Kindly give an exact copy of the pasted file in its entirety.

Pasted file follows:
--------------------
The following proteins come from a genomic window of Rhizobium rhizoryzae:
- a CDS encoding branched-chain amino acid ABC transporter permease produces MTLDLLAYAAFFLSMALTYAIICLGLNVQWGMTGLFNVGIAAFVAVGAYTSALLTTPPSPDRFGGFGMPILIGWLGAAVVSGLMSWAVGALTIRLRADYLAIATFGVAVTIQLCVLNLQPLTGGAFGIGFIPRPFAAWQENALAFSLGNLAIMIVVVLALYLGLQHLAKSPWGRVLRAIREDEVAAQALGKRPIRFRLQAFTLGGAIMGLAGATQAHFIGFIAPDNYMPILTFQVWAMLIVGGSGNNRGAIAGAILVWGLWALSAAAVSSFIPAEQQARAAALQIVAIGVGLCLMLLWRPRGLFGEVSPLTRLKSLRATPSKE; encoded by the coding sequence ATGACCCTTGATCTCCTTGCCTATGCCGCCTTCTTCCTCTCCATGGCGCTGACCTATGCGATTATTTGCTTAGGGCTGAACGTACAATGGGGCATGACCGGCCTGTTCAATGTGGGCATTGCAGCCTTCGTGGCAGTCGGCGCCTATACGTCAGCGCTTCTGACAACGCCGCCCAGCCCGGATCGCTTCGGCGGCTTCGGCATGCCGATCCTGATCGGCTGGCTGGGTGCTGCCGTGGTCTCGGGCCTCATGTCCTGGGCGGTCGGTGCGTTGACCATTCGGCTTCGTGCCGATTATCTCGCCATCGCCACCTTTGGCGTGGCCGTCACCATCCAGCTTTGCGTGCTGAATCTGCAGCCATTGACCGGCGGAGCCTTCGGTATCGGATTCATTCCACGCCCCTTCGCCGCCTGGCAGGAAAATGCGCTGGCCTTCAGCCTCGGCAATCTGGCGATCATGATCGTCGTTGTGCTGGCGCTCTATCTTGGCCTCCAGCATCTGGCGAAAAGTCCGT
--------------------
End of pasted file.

The following proteins come from a genomic window of Rhizobium rhizoryzae:
- a CDS encoding branched-chain amino acid ABC transporter permease produces MTLDLLAYAAFFLSMALTYAIICLGLNVQWGMTGLFNVGIAAFVAVGAYTSALLTTPPSPDRFGGFGMPILIGWLGAAVVSGLMSWAVGALTIRLRADYLAIATFGVAVTIQLCVLNLQPLTGGAFGIGFIPRPFAAWQENALAFSLGNLAIMIVVVLALYLGLQHLAKSPWGRVLRAIREDEVAAQALGKRPIRFRLQAFTLGGAIMGLAGATQAHFIGFIAPDNYMPILTFQVWAMLIVGGSGNNRGAIAGAILVWGLWALSAAAVSSFIPAEQQARAAALQIVAIGVGLCLMLLWRPRGLFGEVSPLTRLKSLRATPSKE; encoded by the coding sequence ATGACCCTTGATCTCCTTGCCTATGCCGCCTTCTTCCTCTCCATGGCGCTGACCTATGCGATTATTTGCTTAGGGCTGAACGTACAATGGGGCATGACCGGCCTGTTCAATGTGGGCATTGCAGCCTTCGTGGCAGTCGGCGCCTATACGTCAGCGCTTCTGACAACGCCGCCCAGCCCGGATCGCTTCGGCGGCTTCGGCATGCCGATCCTGATCGGCTGGCTGGGTGCTGCCGTGGTCTCGGGCCTCATGTCCTGGGCGGTCGGTGCGTTGACCATTCGGCTTCGTGCCGATTATCTCGCCATCGCCACCTTTGGCGTGGCCGTCACCATCCAGCTTTGCGTGCTGAATCTGCAGCCATTGACCGGCGGAGCCTTCGGTATCGGATTCATTCCACGCCCCTTCGCCGCCTGGCAGGAAAATGCGCTGGCCTTCAGCCTCGGCAATCTGGCGATCATGATCGTCGTTGTGCTGGCGCTCTATCTTGGCCTCCAGCATCTGGCGAAAAGTCCGT